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From: Andy Little (andy_at_[hidden])
Date: 2006-08-26 07:42:51

"Matthias Troyer" <troyer_at_[hidden]> wrote in message
> On Aug 24, 2006, at 8:02 PM, Andy Little wrote:
>> "Matthias Troyer" <troyer_at_[hidden]> wrote

> Wait a moment, matrices are representations of linear operators in a
> vector space Let us first consider what that vector space here is.
> For the transformation matrices you mention we have vectors (x, y, 1)
> that we want to transform. We can choose, as is usual, the same
> units for the three components. If we now have a linear operator from
> this vector space to itself, as we have here, then all entries in the
> matrix must be pure numbers, since we do not change any units. And
> indeed, if one looks at the matrix you propose than for translations
> + rotations it actually is
> (cos(alpha), sin(alpha), dx )
> (-sin(alpha), cos(alpha), dy)
> (0, 0, 1)
> all entries are pure numbers, and the translations dx and dy are
> given in terms of the unit chosen for the 1 in the vector. This is
> actually just what you propose as second option:
>> Another alternative is to make all the elements of the matrix
>> numeric. In this
>> case h in the homogeneous coordinate [X Y h] would have the same
>> type as X and
>> Y.

Well that is OK as far as it goes, however a homogeneous coordinate also has
rules and in fact the above statement is probably incorrect as I realised after
I posted it.

Generally speaking a (non-homogeneous) coordinate [ X, Y] is transformed to a
homogeneous coordinate by:

[X,Y] -> [ X',Y', h] where X' == X * h and Y' == Y * h.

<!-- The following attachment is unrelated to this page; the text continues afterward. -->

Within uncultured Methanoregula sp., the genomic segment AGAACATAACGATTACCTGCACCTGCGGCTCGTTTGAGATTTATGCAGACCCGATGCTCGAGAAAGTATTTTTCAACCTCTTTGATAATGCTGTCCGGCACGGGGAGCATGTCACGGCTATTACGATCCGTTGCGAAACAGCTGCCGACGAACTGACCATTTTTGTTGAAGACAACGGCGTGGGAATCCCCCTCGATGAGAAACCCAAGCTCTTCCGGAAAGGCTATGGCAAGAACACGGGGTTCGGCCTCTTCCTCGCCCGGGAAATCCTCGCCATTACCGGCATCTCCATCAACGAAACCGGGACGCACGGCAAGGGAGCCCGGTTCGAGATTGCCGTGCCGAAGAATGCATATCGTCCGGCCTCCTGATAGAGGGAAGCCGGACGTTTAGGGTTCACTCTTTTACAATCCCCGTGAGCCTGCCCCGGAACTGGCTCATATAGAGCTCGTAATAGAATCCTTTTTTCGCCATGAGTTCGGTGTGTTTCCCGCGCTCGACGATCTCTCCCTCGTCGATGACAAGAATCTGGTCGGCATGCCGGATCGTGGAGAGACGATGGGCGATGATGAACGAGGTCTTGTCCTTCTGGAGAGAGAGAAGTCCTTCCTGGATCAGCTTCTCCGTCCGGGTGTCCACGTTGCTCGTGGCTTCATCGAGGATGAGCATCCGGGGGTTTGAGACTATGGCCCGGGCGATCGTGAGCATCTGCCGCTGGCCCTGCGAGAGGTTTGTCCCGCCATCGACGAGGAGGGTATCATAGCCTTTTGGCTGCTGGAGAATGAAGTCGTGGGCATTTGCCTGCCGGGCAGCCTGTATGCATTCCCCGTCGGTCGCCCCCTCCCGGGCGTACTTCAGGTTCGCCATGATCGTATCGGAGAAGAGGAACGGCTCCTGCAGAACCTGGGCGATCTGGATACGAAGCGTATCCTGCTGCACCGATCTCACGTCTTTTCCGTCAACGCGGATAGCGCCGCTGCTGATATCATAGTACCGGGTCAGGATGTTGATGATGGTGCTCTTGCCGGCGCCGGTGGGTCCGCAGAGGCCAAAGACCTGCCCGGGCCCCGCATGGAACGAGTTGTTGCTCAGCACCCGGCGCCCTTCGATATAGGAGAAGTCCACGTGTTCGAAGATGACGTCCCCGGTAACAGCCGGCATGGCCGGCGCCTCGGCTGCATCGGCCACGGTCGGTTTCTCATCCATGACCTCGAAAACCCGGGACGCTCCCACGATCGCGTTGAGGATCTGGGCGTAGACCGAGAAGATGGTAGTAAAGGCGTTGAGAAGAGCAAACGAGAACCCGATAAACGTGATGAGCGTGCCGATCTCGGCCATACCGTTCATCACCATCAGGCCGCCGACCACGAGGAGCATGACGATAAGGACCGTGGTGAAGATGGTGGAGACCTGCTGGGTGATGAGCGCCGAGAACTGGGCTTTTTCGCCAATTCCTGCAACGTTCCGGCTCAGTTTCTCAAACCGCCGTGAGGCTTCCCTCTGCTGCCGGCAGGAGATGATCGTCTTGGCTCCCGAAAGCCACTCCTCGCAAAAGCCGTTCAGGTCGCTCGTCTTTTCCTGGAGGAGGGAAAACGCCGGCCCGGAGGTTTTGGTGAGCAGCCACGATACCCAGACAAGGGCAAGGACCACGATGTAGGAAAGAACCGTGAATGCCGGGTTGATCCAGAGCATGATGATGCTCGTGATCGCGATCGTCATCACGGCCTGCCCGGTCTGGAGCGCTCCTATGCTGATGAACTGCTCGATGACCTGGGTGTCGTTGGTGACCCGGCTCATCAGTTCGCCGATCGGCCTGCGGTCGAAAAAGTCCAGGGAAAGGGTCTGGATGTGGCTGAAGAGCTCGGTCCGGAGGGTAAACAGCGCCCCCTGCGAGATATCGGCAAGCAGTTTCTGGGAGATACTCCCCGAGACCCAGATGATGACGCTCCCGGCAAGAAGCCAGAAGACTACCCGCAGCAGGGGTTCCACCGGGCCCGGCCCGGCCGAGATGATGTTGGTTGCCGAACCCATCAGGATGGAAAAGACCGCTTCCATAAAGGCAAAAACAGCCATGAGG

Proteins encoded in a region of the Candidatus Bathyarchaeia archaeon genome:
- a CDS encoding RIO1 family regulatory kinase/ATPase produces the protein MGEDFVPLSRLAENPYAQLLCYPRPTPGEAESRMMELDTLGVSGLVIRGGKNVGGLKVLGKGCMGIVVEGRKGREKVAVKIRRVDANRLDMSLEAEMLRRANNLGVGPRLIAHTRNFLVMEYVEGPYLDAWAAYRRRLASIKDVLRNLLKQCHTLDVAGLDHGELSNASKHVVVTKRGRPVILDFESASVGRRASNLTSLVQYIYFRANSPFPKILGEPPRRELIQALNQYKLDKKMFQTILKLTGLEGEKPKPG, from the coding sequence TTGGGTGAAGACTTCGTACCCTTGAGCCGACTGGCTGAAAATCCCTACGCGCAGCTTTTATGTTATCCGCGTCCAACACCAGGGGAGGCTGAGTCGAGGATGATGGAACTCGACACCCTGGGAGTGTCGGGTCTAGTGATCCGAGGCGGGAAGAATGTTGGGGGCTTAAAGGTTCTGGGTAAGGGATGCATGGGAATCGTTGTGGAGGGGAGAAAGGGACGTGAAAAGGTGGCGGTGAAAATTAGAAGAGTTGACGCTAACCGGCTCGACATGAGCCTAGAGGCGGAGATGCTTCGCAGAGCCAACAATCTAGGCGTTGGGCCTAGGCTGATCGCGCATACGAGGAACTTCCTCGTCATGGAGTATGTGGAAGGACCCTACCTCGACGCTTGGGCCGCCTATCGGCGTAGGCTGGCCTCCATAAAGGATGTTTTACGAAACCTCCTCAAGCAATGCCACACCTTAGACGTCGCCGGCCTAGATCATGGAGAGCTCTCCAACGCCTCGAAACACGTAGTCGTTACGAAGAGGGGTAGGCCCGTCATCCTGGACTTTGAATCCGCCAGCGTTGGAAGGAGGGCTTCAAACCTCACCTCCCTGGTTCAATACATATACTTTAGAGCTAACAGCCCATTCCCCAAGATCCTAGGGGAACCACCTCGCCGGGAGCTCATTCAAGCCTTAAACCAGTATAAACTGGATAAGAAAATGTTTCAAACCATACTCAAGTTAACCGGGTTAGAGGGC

If X and Y are Quantities, lets say lengths in meters, then if h is the same
type as X and Y ( IOW h is a length in meters) then X' and Y' are transformed
into something dimensionally equivalent to an area in meters^2 , but
unfortunately 'h' is still a quantity in meters.

OTOH if h is a pure number then X' and Y' are of the same quantity type as X
and Y ( IOW lengths), but h
is and remains a pure number.

The other choice is to make h a reciprocal of length. In this case X and Y are
transformed to pure numbers , but h remains a quantity again.

IOW if X and Y are dimensioned quantities then h can never have the same type
as X' and Y'.

The only way that X' Y' and h can be of the same type is the one case where X
and Y and h are pure numbers.

It follows that, if the elements of coordinate are dimensioned quantities, then
some elements of the matrix must also be dimensioned quantities. There is no way
around that:

a variable with an L prefix stands for a length,
a variable with an N prefix for a number,
a variable with an U prefix as having some unknown type yet to be determined
Assume a homogeneous coordinate as a row vector v1 == [Lx, Ly, Nh].
assume a column vector v2 == { N1, N2, N3}

Multiplying v1 by v2 gives a 1 x1 matrix, M1 whose element, Uv1 = Lx * N1 +
Ly * N2 + Nh * N3

However Lx * N1 is a length, Ly * N2 is a length, but Nh * N3 is a pure number
and ( if one observes the rules of dimensional analysis), cannot be added to a

Next assume a column vector v3 == { N1, N2, L3} ( The only change from v1 is
that the 3rd element is now a length, not a number)
Multiplying v1 by v3 gives a 1 x 1 matrix, M2 whose element, Uv2 = Lx * N1 + Ly
* N2 + Nh * L3;
In this case the calculation is permitted and the element of M2 is a length.


>> That isnt as neat though as you have then lost the unit information
>> in T7 and
>> T8 regarding the translation and applying the matrix to a point in
>> different
>> units would give different results.
> No, you have not lost the unit information, since it is encoded in
> the vector type. And indeed applying a matrix to different vector
> spaces (e.g. points with different units), should actually give
> different results!

But dimensioned quantities of different units can exist quite happily in one
space ( a measurement in kilometers is just as valid as one in meters on this
earth for instance), so logically, applying a transform should give the same
results independent of the units.

Andy Little

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